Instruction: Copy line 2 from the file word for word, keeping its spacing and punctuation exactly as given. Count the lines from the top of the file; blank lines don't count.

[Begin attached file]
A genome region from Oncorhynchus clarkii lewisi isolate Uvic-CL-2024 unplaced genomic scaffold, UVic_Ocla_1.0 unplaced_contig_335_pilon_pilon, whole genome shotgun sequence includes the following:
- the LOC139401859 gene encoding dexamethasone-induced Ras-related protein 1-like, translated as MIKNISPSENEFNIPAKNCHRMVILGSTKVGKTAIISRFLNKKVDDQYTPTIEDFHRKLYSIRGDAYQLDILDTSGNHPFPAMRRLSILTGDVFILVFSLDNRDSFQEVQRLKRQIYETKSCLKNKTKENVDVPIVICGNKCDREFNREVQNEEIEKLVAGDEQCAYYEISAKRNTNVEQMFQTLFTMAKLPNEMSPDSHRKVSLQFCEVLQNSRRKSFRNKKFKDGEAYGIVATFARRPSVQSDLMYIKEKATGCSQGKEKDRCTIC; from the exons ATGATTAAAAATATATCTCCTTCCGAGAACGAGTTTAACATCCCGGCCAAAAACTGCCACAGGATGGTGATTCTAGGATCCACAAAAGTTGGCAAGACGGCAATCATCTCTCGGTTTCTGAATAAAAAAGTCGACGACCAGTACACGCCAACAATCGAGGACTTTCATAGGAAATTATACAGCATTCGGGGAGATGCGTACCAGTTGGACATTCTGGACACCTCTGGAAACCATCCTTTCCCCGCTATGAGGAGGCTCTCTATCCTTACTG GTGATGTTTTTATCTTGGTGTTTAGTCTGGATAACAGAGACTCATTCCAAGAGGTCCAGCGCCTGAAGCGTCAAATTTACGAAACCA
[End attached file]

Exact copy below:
- the LOC139401859 gene encoding dexamethasone-induced Ras-related protein 1-like, translated as MIKNISPSENEFNIPAKNCHRMVILGSTKVGKTAIISRFLNKKVDDQYTPTIEDFHRKLYSIRGDAYQLDILDTSGNHPFPAMRRLSILTGDVFILVFSLDNRDSFQEVQRLKRQIYETKSCLKNKTKENVDVPIVICGNKCDREFNREVQNEEIEKLVAGDEQCAYYEISAKRNTNVEQMFQTLFTMAKLPNEMSPDSHRKVSLQFCEVLQNSRRKSFRNKKFKDGEAYGIVATFARRPSVQSDLMYIKEKATGCSQGKEKDRCTIC; from the exons ATGATTAAAAATATATCTCCTTCCGAGAACGAGTTTAACATCCCGGCCAAAAACTGCCACAGGATGGTGATTCTAGGATCCACAAAAGTTGGCAAGACGGCAATCATCTCTCGGTTTCTGAATAAAAAAGTCGACGACCAGTACACGCCAACAATCGAGGACTTTCATAGGAAATTATACAGCATTCGGGGAGATGCGTACCAGTTGGACATTCTGGACACCTCTGGAAACCATCCTTTCCCCGCTATGAGGAGGCTCTCTATCCTTACTG GTGATGTTTTTATCTTGGTGTTTAGTCTGGATAACAGAGACTCATTCCAAGAGGTCCAGCGCCTGAAGCGTCAAATTTACGAAACCA